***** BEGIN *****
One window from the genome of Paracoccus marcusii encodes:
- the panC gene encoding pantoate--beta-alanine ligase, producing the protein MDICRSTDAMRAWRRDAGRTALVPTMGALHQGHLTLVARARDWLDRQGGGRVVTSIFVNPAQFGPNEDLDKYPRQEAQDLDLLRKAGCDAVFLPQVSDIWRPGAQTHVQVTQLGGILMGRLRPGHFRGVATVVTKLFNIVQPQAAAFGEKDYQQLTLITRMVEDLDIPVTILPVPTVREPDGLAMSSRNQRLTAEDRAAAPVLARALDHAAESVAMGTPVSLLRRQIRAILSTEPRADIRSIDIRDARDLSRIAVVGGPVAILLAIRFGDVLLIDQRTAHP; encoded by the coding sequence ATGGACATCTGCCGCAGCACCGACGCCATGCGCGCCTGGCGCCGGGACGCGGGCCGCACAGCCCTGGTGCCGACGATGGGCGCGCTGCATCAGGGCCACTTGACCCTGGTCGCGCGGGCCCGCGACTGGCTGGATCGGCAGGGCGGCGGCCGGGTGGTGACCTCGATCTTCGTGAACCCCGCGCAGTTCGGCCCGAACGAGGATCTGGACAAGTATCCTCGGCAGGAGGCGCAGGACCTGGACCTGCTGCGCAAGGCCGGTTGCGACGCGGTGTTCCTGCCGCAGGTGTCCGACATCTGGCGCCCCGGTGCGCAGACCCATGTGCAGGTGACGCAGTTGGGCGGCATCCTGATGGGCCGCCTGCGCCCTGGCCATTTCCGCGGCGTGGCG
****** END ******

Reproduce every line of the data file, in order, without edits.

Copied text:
One window from the genome of Paracoccus marcusii encodes:
- the panC gene encoding pantoate--beta-alanine ligase, producing the protein MDICRSTDAMRAWRRDAGRTALVPTMGALHQGHLTLVARARDWLDRQGGGRVVTSIFVNPAQFGPNEDLDKYPRQEAQDLDLLRKAGCDAVFLPQVSDIWRPGAQTHVQVTQLGGILMGRLRPGHFRGVATVVTKLFNIVQPQAAAFGEKDYQQLTLITRMVEDLDIPVTILPVPTVREPDGLAMSSRNQRLTAEDRAAAPVLARALDHAAESVAMGTPVSLLRRQIRAILSTEPRADIRSIDIRDARDLSRIAVVGGPVAILLAIRFGDVLLIDQRTAHP; encoded by the coding sequence ATGGACATCTGCCGCAGCACCGACGCCATGCGCGCCTGGCGCCGGGACGCGGGCCGCACAGCCCTGGTGCCGACGATGGGCGCGCTGCATCAGGGCCACTTGACCCTGGTCGCGCGGGCCCGCGACTGGCTGGATCGGCAGGGCGGCGGCCGGGTGGTGACCTCGATCTTCGTGAACCCCGCGCAGTTCGGCCCGAACGAGGATCTGGACAAGTATCCTCGGCAGGAGGCGCAGGACCTGGACCTGCTGCGCAAGGCCGGTTGCGACGCGGTGTTCCTGCCGCAGGTGTCCGACATCTGGCGCCCCGGTGCGCAGACCCATGTGCAGGTGACGCAGTTGGGCGGCATCCTGATGGGCCGCCTGCGCCCTGGCCATTTCCGCGGCGTGGCG